This handbook sets out the processes and products of ‘digital’ research. It is a theoretical and practical guide on how to undertake and navigate advanced research in the arts, humanities and social sciences.
Topics covered include:
- How to make research more accessible
- The use of search engines and other sources to determine the scope of work
- Research training for students
- What will theses, dissertations and research reports look like in ten years’ time?
- The storing and archiving of such research
- Ethics and methodologies in the field
- Intercultural issues
The editors focus on advances in arts- and practice-based doctorates, and their application in other fields and disciplines. The contributions chart new territory for universities, research project directors, supervisors and research students regarding the nature and format of graduate and doctoral work, as well as research projects.
Written by experienced practitioners, this handbook is an essential reference for researchers, supervisors and administrators on how to conduct and evaluate research projects in a digital and multimodal age.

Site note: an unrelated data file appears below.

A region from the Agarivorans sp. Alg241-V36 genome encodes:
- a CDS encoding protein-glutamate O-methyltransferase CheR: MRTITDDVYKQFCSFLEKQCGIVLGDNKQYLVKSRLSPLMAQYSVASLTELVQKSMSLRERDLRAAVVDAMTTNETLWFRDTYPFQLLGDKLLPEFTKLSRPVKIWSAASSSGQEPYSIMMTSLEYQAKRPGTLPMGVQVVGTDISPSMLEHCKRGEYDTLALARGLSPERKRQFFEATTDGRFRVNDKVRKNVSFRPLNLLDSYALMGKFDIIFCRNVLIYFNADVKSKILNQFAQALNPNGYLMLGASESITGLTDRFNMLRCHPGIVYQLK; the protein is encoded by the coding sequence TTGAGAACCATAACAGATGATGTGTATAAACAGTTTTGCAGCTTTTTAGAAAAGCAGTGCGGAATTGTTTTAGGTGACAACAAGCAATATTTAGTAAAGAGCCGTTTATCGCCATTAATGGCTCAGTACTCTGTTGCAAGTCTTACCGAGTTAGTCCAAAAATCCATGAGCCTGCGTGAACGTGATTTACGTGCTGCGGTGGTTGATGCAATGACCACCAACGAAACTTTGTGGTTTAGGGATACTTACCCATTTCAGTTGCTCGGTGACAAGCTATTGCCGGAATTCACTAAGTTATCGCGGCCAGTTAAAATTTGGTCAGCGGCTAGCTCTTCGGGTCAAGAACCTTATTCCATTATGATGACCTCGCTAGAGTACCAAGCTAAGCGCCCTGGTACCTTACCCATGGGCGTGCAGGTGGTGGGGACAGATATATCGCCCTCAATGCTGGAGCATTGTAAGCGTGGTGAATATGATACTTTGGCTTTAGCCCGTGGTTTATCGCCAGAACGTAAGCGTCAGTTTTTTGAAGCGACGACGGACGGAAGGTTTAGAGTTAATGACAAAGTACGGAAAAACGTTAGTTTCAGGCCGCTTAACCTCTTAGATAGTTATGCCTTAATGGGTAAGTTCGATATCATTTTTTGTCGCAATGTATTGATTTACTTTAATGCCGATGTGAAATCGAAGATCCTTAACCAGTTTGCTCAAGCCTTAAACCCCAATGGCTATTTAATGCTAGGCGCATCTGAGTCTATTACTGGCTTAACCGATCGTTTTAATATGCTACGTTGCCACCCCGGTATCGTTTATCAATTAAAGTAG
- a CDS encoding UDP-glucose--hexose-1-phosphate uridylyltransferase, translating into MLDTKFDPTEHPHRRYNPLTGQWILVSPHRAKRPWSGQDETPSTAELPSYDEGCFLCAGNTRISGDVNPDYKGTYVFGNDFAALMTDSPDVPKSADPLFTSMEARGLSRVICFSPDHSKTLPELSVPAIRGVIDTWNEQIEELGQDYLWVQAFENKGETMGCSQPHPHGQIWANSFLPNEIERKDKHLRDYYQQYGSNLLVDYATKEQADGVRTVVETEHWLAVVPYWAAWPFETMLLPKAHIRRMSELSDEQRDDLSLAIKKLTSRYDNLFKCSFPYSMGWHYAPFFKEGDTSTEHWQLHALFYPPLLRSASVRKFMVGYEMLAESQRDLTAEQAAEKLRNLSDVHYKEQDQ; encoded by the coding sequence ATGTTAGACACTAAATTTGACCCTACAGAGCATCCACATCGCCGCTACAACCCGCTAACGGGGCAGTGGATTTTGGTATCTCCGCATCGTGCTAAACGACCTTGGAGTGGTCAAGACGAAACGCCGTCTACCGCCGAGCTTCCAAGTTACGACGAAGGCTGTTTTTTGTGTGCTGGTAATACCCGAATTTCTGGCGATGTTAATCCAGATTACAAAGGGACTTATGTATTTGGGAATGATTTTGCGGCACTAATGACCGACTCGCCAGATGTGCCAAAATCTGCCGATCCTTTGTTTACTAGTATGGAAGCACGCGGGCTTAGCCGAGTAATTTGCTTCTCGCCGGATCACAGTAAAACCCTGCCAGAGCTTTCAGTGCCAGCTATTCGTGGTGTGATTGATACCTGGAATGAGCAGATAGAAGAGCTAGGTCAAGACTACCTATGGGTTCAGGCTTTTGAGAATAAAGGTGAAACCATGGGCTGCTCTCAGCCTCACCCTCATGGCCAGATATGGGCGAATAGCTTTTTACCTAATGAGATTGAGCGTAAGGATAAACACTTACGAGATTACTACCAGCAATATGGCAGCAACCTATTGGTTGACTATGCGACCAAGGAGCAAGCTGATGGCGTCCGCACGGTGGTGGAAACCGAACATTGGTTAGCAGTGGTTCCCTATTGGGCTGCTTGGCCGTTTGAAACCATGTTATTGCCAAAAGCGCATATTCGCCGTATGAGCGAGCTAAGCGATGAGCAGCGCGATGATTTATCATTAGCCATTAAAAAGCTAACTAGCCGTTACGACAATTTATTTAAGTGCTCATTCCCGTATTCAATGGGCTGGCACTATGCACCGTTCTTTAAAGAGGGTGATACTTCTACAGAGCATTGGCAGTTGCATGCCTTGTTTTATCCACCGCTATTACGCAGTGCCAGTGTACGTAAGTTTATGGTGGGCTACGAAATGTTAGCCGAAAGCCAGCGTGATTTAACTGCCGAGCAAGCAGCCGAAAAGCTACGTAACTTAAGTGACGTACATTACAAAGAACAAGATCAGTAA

Archiving, Storage and Accessibility in the Digital Age
In this section, we turn to archiving and preservation of digital and multimodal dissertations and theses. Here, technological advances open up access to content, encourage peer review and facilitate user involvement in ways that could not have been envisaged ten years ago. Michael Schwab argues that artistic research and its understanding of the impact of presentation has much to offer contemporary research in all disciplines. He notes that while a practice component is clearly essential within artistic research projects, the required written component may be the only archived, and remembered, part, depending on the ability of institutions to store material, visual or acoustic content. Schwab describes the development of The ...